Another example is unforeseen events, such as the port explosion in Beirut. We saw that ships that were supposed to go to Beirut on the day of the explosion were made to go directly to the next port. And when the ship arrives early at the next port, the shipping company will not have enough time to update customers that this is going to happen. What we can do is we can see where the ship is going, and the route it’s taking, to predict that it’s likely to arrive early.
The third thing is operational challenges. Shipping companies change their cargo movement all the time. We’re working with a large manufacturer that had cases where their shipping company decided to move 10 containers from one ship to another.
The containers arrived 10 days early, but there were no trucks because no notification was given to the manufacturer, which must bear the port charges for the extra containers until their trucks arrived. When you’re moving 200,000 containers a year, 10 containers might seem very small, but on a larger scale, the annual supply chain cost, especially during a downturn, really matters.
We also do demand forecasting – that is, to predict the cargo volume between any two ports. That allows us to figure out if a port’s capacity is sufficiently utilised, or if there is need for more, or less, capacity. Based on that, a cargo airline or shipping company can change their pricing dynamically, like how airlines price passenger tickets based on the number of empty seats.
You mentioned that other software suppliers rely on static data for their logistics management solutions. What’s stopping them pulling live data feeds to provide real-time updates, which is what you are doing right now?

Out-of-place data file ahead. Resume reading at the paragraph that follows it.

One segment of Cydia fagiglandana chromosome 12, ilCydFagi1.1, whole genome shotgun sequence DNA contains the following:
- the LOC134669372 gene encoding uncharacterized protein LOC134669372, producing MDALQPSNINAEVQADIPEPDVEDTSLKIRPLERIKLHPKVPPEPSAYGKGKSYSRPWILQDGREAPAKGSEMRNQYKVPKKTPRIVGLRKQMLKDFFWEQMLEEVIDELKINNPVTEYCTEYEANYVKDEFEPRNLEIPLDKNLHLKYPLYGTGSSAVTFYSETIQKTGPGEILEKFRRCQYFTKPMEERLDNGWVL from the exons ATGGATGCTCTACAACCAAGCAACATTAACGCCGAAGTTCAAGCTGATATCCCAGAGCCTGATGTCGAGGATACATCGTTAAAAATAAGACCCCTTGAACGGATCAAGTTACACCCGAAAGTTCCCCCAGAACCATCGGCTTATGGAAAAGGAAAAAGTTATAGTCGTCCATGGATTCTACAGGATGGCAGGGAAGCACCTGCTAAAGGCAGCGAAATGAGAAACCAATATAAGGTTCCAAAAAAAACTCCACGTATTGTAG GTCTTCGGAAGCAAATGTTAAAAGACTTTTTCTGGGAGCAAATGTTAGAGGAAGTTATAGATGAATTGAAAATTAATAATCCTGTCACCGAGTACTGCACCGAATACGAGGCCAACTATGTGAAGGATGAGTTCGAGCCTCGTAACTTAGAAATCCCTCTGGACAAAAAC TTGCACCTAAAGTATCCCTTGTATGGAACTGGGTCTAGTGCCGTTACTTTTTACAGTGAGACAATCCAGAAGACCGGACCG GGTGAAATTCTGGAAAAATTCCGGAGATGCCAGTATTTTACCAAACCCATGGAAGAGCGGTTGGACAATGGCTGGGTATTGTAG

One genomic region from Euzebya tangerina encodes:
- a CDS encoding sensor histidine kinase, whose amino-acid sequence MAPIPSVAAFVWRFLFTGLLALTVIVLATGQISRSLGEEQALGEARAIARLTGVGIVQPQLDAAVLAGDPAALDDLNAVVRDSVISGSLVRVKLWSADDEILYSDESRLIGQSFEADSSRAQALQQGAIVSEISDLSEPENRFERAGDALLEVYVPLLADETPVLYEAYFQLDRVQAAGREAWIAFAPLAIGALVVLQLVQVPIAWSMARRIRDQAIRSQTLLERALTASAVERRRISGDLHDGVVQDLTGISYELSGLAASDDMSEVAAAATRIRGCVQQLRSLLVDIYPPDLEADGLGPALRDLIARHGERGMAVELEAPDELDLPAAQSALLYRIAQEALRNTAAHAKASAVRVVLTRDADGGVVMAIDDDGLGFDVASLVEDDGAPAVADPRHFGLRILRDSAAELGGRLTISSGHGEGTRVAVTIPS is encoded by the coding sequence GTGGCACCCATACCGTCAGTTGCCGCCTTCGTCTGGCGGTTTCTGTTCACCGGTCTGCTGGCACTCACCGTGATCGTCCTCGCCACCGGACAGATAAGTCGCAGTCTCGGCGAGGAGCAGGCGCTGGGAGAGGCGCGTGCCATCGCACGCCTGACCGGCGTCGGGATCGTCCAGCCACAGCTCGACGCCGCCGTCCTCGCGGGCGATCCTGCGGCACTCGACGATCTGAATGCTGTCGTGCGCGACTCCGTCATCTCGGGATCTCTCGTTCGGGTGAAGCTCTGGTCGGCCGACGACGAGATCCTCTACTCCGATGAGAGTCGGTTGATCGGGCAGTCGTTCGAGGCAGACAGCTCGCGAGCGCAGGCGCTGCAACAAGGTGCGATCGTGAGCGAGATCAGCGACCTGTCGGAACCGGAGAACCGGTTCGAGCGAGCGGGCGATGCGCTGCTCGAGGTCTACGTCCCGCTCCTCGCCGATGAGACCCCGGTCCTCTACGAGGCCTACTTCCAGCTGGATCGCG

Gupta: We use various datasets like weather data, satellite data about where ships are, data from shipping companies, data from ports and data on economic patterns. All that data is widely available, but the challenge is in orchestrating the data.
How do you get the data to speak the same language, maintain it, update it in real time, and use it to quantify the impact of weather and vessel movement on a ship’s arrival time? That requires machine learning that is customised to the logistics and supply chain space. The data is public, but how you orchestrate the data is a significant task and we’ve done that over two years, with almost four years of historical data now.
Larger software companies may have more resources, but their products are also widespread, and logistics may not be the only thing they focus on. That said, we’re discussing with some of the larger giants on how our technology can be integrated into theirs.